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Sobeys reintroduces hero pay for workers in lockdown regions

Sobeys-COVID-family-ad-360x183Sobeys says it is bringing back pay premiums for staff in locations where COVID-19 lockdowns are in effect.

Parent company Empire Company Limited says it has reinstated so-called hero pay in Manitoba, Toronto and Peel Region in Ontario as rising cases of the virus in those areas have prompted the shutdown of non-essential businesses.

Each week, eligible employees will receive between $10 and $100 extra, depending on how many hours they work and how long the government lockdowns last.

Empire says it currently expects to spend $5 million per quarter on the program, but that could change if further lockdowns are introduced.

The company offered extra money to workers early in the pandemic, but when COVID-19 cases began to decrease and lockdowns were lifted, it was stopped.

Chief executive Michael Medline promised that if regions ever entered lockdowns similar to those experienced in March and April, he would bring back a way to reward staff for their hard work.

“Our teammates continue to work tirelessly to keep our stores safe and our communities fed. Launching the lockdown bonus, in the face of new government mandated lockdowns, was simply the right thing to do,” he said in an email to The Canadian Press.

“Since the COVID-19 pandemic began, our teammates’ efforts to keep stores open, shelves stocked and Canadian families fed have been nothing short of heroic.”


Almost half of working Canadians say they need mental health support

The majority say  they are putting in more effort at work than before the pandemic



Seven months in, nearly half (48%) of Canadian workers reported needing some form of mental health support, according to Morneau Shepell’s monthly Mental Health Index report.

The Index showed a 11.4-point decline from the pre-pandemic benchmark of 75, putting working Canadians back to near the lowest point in April 2020. Major contributing factors include a decline in work productivity and financial savings, as well as the divisive U.S. presidential election.

Additional findings include:

  • Respondents working in the Wholesale Trade Industry reported an increase in mental stress score (60.9) compared to the prior month.
  • The majority (41%) of respondents reported that they are putting in more effort at work than before the pandemic. These individuals also reported a lower mental health score (-12.0) than those who reported no change in work effort and those who put in less.
  • 38% of Canadian workers felt that the U.S. presidential election had a negative impact on their mental health, with this group also reporting the lowest mental health score (-16.7) across respondents.

READ: 6 tips to reduce employee stress

The score measures the improvement or decline in mental health from the pre-2020 benchmark of 75. The Mental Health Index also tracks sub-scores against the benchmark, measuring financial risk (2.5), psychological health (-2.5), isolation (-11.5), work productivity (-12.6), depression (-12.9), optimism (-13.0) and anxiety (-13.4).

In turn, nearly half (48%) of respondents reported needing some form of mental health support. The most commonly reported source of mental health support is from family members (24%), followed by support from friends or co-workers (20%) and support from a mental health professional (8%). Additionally, 9%of individuals reported needing support, but have not sought it. This group has, by far, the lowest mental health score (-33.9).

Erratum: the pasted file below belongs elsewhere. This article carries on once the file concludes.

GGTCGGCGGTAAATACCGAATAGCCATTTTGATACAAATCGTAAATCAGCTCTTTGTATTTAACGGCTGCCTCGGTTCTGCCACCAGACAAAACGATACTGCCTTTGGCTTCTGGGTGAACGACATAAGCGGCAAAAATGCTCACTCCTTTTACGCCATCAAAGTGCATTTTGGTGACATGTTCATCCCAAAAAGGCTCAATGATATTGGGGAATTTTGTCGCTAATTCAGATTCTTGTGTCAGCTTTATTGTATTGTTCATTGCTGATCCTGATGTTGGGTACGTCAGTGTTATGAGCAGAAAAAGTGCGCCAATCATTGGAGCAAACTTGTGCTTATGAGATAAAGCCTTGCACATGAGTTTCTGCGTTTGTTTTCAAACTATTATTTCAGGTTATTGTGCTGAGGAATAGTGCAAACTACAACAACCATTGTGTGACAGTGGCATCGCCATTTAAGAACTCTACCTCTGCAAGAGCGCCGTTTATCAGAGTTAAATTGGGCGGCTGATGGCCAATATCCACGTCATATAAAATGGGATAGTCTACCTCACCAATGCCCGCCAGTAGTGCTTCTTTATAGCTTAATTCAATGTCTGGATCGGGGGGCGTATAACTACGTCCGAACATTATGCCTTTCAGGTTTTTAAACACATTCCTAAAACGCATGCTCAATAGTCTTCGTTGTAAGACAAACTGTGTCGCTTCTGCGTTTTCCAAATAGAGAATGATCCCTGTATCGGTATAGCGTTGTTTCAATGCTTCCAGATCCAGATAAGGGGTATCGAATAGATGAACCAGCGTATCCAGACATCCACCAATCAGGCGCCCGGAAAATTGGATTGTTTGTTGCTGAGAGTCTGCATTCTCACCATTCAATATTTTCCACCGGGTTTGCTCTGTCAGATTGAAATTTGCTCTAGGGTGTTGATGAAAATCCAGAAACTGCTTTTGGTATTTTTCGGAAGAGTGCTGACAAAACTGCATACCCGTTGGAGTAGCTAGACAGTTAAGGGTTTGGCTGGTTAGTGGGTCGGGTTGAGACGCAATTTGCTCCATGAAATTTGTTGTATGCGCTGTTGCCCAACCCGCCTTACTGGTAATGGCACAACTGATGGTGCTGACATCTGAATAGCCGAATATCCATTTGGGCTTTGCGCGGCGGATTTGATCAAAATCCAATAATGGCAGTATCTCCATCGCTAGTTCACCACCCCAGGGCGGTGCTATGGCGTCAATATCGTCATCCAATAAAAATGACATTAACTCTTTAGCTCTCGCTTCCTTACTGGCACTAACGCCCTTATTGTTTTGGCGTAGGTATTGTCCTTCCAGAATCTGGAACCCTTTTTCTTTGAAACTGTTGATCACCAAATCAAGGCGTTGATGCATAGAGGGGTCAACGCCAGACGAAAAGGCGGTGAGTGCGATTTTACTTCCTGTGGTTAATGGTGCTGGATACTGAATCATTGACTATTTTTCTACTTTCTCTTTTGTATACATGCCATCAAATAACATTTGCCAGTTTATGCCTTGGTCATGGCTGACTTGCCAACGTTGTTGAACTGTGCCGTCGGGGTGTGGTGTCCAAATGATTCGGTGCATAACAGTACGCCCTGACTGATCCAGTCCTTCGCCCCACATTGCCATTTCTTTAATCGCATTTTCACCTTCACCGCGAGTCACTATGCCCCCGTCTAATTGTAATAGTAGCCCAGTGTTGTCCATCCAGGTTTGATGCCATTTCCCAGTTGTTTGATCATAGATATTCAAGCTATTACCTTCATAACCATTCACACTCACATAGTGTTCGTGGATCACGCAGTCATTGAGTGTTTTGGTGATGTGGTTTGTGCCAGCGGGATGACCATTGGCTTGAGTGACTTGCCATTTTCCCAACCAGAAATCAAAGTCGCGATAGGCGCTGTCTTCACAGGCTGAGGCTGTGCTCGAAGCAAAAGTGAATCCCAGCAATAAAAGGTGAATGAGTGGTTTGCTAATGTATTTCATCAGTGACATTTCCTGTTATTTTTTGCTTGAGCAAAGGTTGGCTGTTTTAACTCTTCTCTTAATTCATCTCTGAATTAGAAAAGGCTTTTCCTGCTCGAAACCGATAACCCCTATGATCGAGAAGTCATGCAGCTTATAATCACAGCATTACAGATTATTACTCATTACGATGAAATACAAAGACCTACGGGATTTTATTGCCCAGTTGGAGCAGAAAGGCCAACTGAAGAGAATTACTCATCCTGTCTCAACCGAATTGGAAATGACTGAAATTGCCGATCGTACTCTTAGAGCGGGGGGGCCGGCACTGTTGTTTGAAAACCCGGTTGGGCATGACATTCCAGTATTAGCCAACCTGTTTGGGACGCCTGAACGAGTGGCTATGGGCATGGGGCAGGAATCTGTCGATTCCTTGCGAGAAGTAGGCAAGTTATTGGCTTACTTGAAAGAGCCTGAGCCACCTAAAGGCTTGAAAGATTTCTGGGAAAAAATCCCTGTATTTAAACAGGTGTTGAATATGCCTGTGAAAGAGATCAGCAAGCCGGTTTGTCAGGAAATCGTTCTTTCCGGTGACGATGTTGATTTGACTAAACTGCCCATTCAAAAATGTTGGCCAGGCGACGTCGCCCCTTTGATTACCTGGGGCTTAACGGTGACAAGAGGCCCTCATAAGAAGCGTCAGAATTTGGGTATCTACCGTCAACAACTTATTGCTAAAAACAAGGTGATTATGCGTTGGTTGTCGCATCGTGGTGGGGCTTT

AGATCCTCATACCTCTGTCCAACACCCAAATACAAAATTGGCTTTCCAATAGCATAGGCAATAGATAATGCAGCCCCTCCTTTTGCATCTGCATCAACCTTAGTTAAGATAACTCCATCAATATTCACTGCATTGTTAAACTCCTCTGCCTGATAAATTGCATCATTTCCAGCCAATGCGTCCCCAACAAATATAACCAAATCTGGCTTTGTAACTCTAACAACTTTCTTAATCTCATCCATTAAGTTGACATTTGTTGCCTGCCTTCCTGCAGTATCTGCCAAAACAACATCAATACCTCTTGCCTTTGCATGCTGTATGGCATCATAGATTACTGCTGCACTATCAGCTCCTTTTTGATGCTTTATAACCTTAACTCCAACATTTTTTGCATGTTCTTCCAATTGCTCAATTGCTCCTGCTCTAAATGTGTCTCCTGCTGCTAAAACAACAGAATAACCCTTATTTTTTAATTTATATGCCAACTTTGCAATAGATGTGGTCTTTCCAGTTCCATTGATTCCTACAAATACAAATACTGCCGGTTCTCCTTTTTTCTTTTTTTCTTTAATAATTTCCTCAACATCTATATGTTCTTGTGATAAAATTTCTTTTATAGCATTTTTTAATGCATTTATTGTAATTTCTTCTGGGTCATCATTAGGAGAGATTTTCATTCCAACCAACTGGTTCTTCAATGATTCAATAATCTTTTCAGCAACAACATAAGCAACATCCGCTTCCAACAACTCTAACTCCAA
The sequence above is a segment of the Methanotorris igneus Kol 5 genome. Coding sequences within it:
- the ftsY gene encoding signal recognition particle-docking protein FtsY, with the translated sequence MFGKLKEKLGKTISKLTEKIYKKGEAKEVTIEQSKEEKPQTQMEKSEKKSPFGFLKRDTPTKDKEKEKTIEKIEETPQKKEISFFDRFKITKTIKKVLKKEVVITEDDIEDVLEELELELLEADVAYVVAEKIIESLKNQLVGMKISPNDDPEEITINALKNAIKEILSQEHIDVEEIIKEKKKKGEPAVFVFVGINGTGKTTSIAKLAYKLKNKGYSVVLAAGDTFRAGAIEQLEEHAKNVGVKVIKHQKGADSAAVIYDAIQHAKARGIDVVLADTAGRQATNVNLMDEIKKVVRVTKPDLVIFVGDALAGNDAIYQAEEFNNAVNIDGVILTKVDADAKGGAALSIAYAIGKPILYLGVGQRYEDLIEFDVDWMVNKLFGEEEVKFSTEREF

The score of -12.6 for work productivity is a decline that reverses modest gains over the summer, and brings us below where we were in June 2020 (-12.1). Another negative trend is evident in financial risk. For the second consecutive month, financial risk showed further decline after several months of improvement.

“COVID-19 continues to take a toll on the mental health of Canadians, and we are now approaching a point in the year when feelings of isolation, stress and anxiety will likely get worse,” said Stephen Liptrap, president and chief executive officer. “The restrictions imposed to combat the second wave of the pandemic and the approaching cold weather are keeping Canadians indoors for longer periods of time. Organizations need to make a conscious effort to check back in with employees and review their mental health strategies, or risk detrimental and long-term impacts on business performance.”

“New workplace dynamics are influenced by what people are experiencing personally, now more than ever. The pandemic has had a significant impact on employees’ home, family and personal dynamics and work is impacted as well. Canadians have had to adapt to substantial changes in their routine and concerns about job and economic security, while at the same time finding news ways to keep a healthy work-life balance,” said Paula Allen, senior vice president of research, analytics and innovation. “At a minimum, each individual psychologically needs several things each day: a sense of accomplishment, social contact, fun, laughter and physical movement. Employers have a tremendous opportunity to encourage and support these healthy practices, which are part of building the resilience needed now and ongoing.”


Employee care key to brand reputation during COVID 19, consumer survey finds

As the COVID-19 pandemic shut down large parts of the economy and upended the way many companies do business, Canadian consumers were watching, and judging.